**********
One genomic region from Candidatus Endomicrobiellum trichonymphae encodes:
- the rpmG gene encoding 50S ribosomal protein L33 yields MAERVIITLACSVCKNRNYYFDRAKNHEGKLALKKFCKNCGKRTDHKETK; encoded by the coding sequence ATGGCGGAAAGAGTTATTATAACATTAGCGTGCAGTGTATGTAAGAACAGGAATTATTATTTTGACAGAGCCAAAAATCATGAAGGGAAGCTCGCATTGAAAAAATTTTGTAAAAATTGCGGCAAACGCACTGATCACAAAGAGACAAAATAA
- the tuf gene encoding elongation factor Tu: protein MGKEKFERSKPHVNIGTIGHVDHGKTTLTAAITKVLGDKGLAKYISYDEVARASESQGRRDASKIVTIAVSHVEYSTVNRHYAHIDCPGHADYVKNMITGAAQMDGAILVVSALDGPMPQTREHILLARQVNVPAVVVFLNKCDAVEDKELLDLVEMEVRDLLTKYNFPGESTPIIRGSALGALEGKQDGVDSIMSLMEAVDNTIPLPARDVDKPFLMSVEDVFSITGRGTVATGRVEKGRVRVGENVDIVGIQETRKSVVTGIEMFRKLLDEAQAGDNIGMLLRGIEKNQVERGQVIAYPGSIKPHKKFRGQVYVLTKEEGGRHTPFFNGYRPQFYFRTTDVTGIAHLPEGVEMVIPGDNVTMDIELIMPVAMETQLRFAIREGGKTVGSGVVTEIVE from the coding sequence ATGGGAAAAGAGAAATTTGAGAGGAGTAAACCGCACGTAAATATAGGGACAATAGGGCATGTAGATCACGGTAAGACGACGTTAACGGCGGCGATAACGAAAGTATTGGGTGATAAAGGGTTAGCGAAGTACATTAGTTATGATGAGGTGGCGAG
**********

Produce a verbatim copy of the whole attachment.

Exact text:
One genomic region from Candidatus Endomicrobiellum trichonymphae encodes:
- the rpmG gene encoding 50S ribosomal protein L33 yields MAERVIITLACSVCKNRNYYFDRAKNHEGKLALKKFCKNCGKRTDHKETK; encoded by the coding sequence ATGGCGGAAAGAGTTATTATAACATTAGCGTGCAGTGTATGTAAGAACAGGAATTATTATTTTGACAGAGCCAAAAATCATGAAGGGAAGCTCGCATTGAAAAAATTTTGTAAAAATTGCGGCAAACGCACTGATCACAAAGAGACAAAATAA
- the tuf gene encoding elongation factor Tu: protein MGKEKFERSKPHVNIGTIGHVDHGKTTLTAAITKVLGDKGLAKYISYDEVARASESQGRRDASKIVTIAVSHVEYSTVNRHYAHIDCPGHADYVKNMITGAAQMDGAILVVSALDGPMPQTREHILLARQVNVPAVVVFLNKCDAVEDKELLDLVEMEVRDLLTKYNFPGESTPIIRGSALGALEGKQDGVDSIMSLMEAVDNTIPLPARDVDKPFLMSVEDVFSITGRGTVATGRVEKGRVRVGENVDIVGIQETRKSVVTGIEMFRKLLDEAQAGDNIGMLLRGIEKNQVERGQVIAYPGSIKPHKKFRGQVYVLTKEEGGRHTPFFNGYRPQFYFRTTDVTGIAHLPEGVEMVIPGDNVTMDIELIMPVAMETQLRFAIREGGKTVGSGVVTEIVE from the coding sequence ATGGGAAAAGAGAAATTTGAGAGGAGTAAACCGCACGTAAATATAGGGACAATAGGGCATGTAGATCACGGTAAGACGACGTTAACGGCGGCGATAACGAAAGTATTGGGTGATAAAGGGTTAGCGAAGTACATTAGTTATGATGAGGTGGCGAG